I have no firm grasp on this however, on one hand you have the above, on the other you have the benefits of modern science.

The main thing is these people had no choice, and were trampled on.
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Tweefo
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« Reply #9 on: March 02, 2011, 17:39:23 PM »

There is always "Us and Them". If we have better weapons, better tactics or more people (canon fodder) we will take what we want from them. This is human nature. This is sometimes done by force but sometimes in more "PC" ways (read BEE for instance).
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Rigil Kent
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« Reply #10 on: March 03, 2011, 21:25:54 PM »

So, invading someone's native land, claiming it's your own, pillaging it (of gold, coal, for agriculture, etc...), making the natives slaves, or at best, oppressing them into becoming your own private expendable labor force, then using that labor to pilliage their native "country" (using the term loosely but hey...) to establish a first world infrastructure that is ACTUALLY only available to yourself, not the natives. Totally cool?
Judging historical events and characters according to our modern morality is both unfair and pointless. The best we can do is to link historical causes with outcomes, and let THAT be our guide to the future.
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If I imagine a person living under a bridge in Jhb central in his own sewerage, begging for money and dying from all the glue and alcohol he abuses, Then I imagine a person living in the veld tending cattle....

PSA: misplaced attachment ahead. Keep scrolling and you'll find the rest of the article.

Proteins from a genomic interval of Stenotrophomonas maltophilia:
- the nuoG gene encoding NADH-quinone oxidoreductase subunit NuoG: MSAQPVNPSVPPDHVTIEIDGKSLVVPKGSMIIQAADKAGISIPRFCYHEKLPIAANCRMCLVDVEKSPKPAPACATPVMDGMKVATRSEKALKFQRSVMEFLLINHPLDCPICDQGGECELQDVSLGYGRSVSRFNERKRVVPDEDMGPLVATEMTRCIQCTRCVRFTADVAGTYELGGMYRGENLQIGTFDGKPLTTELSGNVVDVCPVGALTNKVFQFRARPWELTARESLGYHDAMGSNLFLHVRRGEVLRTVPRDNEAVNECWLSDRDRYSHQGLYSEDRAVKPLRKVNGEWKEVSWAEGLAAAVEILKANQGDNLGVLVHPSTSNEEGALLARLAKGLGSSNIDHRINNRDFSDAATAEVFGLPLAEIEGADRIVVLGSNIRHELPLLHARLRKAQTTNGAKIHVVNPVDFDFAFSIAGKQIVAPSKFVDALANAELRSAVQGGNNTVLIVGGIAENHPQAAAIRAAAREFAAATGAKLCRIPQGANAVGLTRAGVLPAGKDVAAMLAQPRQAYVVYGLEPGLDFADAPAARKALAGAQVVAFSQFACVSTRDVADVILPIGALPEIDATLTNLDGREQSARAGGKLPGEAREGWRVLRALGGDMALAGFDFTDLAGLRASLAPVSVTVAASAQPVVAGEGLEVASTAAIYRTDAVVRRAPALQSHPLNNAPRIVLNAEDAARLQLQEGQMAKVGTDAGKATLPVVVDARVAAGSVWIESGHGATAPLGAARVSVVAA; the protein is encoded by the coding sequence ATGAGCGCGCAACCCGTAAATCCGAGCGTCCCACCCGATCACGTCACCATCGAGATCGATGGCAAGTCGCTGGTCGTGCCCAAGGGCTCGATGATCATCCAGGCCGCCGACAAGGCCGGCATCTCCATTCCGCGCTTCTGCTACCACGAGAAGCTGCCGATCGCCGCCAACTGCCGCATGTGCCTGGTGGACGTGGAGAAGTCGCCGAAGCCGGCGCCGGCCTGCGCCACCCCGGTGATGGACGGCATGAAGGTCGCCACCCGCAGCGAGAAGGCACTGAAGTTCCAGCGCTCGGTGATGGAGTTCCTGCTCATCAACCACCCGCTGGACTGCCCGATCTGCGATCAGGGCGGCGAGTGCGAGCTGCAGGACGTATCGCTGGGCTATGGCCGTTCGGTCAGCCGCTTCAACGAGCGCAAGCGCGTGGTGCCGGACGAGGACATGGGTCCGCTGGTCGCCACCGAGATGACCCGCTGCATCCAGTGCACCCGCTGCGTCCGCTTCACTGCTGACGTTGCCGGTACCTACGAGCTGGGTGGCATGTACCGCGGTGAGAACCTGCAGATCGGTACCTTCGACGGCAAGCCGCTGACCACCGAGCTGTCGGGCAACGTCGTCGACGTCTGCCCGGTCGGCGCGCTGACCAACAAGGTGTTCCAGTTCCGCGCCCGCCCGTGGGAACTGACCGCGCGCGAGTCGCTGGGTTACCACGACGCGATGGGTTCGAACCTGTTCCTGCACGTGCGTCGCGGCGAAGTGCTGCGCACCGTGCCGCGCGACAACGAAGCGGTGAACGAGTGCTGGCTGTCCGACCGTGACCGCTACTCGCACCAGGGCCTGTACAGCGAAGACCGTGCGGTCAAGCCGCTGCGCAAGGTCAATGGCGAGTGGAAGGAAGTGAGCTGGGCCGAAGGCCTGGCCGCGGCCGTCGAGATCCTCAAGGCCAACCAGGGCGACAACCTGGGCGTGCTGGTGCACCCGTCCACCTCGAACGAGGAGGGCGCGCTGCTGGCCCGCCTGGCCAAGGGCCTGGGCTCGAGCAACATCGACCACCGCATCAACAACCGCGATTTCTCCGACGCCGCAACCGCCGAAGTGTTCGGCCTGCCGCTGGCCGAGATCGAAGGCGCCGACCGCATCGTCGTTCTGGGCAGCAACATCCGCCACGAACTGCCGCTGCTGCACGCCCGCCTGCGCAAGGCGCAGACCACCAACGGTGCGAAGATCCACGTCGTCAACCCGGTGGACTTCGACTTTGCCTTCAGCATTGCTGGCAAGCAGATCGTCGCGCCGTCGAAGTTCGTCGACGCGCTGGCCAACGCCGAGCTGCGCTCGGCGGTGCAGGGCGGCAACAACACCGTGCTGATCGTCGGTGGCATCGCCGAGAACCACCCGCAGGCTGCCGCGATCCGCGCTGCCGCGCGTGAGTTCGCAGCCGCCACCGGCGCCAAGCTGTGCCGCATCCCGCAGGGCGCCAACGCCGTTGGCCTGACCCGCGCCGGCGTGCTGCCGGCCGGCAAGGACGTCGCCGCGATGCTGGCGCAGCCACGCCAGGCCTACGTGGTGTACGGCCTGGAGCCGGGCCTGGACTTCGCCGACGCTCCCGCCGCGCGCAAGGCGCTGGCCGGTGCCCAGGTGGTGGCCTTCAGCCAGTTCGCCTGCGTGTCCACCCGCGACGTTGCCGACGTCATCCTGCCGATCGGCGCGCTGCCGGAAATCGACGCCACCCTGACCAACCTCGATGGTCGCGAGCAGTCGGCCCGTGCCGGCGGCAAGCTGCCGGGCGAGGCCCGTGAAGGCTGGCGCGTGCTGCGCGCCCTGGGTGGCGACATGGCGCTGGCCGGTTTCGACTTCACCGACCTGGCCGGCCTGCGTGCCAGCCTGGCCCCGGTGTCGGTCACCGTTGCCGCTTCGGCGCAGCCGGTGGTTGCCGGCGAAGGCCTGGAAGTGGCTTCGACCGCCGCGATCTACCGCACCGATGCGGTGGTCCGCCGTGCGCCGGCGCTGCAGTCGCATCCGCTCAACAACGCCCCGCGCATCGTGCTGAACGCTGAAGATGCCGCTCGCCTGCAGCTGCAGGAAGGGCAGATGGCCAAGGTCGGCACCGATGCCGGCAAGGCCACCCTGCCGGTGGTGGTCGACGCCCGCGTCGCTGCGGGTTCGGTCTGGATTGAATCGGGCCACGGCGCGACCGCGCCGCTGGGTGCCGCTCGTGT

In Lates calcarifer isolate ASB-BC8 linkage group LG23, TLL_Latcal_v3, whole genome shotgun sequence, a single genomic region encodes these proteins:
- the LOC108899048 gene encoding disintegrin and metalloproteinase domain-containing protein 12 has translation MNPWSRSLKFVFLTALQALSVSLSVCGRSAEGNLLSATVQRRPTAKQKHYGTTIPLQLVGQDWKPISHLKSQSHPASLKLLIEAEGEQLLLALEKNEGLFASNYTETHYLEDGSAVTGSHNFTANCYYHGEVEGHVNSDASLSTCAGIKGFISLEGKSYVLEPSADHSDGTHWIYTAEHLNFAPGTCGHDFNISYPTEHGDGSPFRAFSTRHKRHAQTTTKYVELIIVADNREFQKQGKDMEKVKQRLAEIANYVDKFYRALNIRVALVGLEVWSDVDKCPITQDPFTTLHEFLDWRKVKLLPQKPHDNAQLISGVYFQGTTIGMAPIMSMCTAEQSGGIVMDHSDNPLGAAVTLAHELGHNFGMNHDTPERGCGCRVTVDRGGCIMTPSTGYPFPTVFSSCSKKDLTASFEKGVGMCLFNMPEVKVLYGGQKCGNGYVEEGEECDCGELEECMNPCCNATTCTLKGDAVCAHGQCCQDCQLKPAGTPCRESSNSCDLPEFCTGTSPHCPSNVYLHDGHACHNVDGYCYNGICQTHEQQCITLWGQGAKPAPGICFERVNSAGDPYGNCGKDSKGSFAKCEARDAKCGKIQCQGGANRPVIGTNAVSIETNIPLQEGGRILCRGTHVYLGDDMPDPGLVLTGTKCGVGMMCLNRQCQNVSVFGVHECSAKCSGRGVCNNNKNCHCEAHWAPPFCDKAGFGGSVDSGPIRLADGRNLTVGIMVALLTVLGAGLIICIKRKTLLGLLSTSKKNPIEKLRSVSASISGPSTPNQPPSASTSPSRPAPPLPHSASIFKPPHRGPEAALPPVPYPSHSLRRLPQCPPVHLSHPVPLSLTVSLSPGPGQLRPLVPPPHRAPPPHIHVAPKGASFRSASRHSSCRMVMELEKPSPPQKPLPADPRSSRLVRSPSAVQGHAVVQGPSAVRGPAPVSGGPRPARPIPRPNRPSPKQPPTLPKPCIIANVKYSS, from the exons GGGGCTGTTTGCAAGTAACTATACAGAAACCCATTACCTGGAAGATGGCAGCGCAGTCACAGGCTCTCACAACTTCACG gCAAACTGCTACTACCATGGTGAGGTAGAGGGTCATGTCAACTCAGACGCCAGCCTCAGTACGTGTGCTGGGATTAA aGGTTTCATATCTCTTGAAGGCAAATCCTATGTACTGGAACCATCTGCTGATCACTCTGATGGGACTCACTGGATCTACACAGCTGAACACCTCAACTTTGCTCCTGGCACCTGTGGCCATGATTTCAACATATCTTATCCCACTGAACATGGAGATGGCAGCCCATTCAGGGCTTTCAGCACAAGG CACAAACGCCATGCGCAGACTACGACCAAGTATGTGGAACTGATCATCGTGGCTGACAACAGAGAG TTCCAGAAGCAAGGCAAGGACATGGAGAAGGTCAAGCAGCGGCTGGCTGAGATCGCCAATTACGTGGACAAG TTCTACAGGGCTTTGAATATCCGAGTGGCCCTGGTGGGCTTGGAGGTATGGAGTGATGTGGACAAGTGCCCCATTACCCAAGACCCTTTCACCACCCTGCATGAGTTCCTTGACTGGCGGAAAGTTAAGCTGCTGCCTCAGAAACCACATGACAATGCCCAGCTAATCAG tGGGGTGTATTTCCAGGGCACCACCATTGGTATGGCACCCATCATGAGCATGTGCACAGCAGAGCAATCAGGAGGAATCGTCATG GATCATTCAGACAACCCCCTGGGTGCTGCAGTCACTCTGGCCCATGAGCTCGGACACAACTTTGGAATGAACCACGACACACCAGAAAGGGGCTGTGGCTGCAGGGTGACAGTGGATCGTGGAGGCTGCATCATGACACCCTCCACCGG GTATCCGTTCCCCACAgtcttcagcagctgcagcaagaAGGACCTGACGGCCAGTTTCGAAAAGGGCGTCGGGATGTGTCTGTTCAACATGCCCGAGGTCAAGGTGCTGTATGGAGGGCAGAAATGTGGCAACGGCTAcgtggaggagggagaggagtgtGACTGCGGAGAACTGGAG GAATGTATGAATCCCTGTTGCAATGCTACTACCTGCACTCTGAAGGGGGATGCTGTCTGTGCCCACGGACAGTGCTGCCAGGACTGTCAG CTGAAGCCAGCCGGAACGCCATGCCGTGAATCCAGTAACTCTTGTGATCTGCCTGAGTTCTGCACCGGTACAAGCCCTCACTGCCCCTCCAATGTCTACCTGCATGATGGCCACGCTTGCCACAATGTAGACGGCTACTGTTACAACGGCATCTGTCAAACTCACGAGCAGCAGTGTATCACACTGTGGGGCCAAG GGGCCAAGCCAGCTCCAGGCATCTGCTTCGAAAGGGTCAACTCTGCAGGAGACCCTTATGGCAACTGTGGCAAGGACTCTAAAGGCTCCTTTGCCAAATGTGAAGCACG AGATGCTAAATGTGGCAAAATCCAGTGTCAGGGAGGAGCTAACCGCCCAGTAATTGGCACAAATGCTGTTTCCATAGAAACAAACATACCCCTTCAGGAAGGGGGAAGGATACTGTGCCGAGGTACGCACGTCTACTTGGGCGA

An interesting and thought provoking  observation.  I would like to offer a slightly different view. Remember that you are considering two different and seperate people. The chances of  the very same individual (such as the one you are witnessing living under a bridge)  also existing after an alternate, colonialist-free history played out, are vanishingly small. This is because of  the odds against  his several sets of ancestors meeting up in a very different non-colonialist country.  He simply cannot exist in your imagined, alternate country.  It therefore stands to reason that a real comparisson cannot be drawn between a single person first considered as (a) a bridge dweller  and then as (b) a cattle herder after a vastly different history . In other words, if you had the power to change history, you cannot offer this person a herd. You can only offer him non-existance. Such is reality. We must play from where it lies.
But as a choice given here and now, I agree that most would pick tending cattle.

Mintaka
« Last Edit: March 04, 2011, 07:21:56 AM by Mintaka » Logged
jasongerm
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« Reply #11 on: January 10, 2012, 11:09:20 AM »

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It therefore stands to reason that a real comparisson cannot be drawn

I think you are missing the point.

Not much is said about the poor Koi-San who were pushed to the brink of extinction by whites and blacks. This was their land thousands of years before the blakc colonialists and white oppressors.
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Rigil Kent
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« Reply #12 on: January 10, 2012, 11:36:13 AM »

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It therefore stands to reason that a real comparisson cannot be drawn

I think you are missing the point.

Not much is said about the poor Koi-San who were pushed to the brink of extinction by whites and blacks. This was their land thousands of years before the blakc colonialists and white oppressors.

So what is the point? That colonialism is a bad idea?

Rigil